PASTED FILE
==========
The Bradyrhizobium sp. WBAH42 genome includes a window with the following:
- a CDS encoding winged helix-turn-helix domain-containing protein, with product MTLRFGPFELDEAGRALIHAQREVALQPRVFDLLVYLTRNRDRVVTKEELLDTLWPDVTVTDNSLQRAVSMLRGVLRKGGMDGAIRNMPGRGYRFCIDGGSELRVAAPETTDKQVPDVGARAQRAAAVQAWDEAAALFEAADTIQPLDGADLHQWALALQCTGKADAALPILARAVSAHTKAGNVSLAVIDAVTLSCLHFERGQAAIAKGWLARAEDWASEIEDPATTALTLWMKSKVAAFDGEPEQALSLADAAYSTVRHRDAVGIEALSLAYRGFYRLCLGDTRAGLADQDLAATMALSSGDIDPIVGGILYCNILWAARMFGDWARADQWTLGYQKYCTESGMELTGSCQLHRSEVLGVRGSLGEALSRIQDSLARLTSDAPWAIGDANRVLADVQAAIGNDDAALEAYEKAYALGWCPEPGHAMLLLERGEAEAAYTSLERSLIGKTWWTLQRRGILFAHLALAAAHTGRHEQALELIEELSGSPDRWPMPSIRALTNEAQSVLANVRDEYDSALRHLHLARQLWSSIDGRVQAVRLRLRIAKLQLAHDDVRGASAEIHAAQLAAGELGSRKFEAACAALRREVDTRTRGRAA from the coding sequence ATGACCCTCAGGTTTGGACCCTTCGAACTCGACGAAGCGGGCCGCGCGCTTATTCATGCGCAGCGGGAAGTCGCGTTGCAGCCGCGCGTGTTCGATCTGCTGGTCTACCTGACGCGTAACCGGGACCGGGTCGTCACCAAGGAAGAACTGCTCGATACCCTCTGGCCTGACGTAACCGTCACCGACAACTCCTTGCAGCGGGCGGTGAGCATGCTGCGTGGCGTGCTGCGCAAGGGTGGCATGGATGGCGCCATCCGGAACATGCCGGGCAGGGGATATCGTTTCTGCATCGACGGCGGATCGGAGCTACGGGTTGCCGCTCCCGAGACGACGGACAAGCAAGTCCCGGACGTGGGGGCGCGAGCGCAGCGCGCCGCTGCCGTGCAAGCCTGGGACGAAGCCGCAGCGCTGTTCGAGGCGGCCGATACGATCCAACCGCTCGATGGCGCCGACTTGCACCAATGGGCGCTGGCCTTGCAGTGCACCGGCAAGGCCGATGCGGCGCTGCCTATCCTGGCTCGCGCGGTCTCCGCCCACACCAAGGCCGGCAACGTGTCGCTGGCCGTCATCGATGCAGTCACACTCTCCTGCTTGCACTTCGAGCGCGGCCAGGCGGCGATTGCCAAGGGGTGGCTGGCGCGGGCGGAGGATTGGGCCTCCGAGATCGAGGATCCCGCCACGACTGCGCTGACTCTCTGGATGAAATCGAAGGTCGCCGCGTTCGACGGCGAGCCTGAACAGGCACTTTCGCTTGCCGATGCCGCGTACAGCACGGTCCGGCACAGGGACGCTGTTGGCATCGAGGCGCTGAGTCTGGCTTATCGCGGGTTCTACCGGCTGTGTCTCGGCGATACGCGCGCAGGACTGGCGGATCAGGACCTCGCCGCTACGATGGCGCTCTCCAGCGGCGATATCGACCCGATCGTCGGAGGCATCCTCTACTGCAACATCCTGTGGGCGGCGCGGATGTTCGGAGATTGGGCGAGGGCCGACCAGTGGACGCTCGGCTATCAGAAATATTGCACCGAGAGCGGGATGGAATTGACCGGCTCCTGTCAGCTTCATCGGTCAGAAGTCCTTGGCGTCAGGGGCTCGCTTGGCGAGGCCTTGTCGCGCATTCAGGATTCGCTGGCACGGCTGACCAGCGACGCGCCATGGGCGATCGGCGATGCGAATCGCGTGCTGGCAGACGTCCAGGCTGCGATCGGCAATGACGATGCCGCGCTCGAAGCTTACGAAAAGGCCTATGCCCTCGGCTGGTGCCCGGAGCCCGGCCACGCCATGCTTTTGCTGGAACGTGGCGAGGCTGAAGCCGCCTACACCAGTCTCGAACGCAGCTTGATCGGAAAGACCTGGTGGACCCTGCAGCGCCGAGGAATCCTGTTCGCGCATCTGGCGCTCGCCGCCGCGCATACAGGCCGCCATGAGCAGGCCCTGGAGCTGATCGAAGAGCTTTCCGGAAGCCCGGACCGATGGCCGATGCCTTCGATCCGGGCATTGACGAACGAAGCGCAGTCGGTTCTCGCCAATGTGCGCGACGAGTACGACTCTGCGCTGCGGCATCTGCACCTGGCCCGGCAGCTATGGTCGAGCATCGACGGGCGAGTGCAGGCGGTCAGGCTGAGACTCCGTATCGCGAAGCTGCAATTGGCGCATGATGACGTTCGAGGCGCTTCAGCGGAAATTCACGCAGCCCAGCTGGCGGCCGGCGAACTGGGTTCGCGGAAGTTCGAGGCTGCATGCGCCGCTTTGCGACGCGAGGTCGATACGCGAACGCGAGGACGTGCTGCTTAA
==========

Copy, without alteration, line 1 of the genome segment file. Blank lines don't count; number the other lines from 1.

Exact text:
The Bradyrhizobium sp. WBAH42 genome includes a window with the following: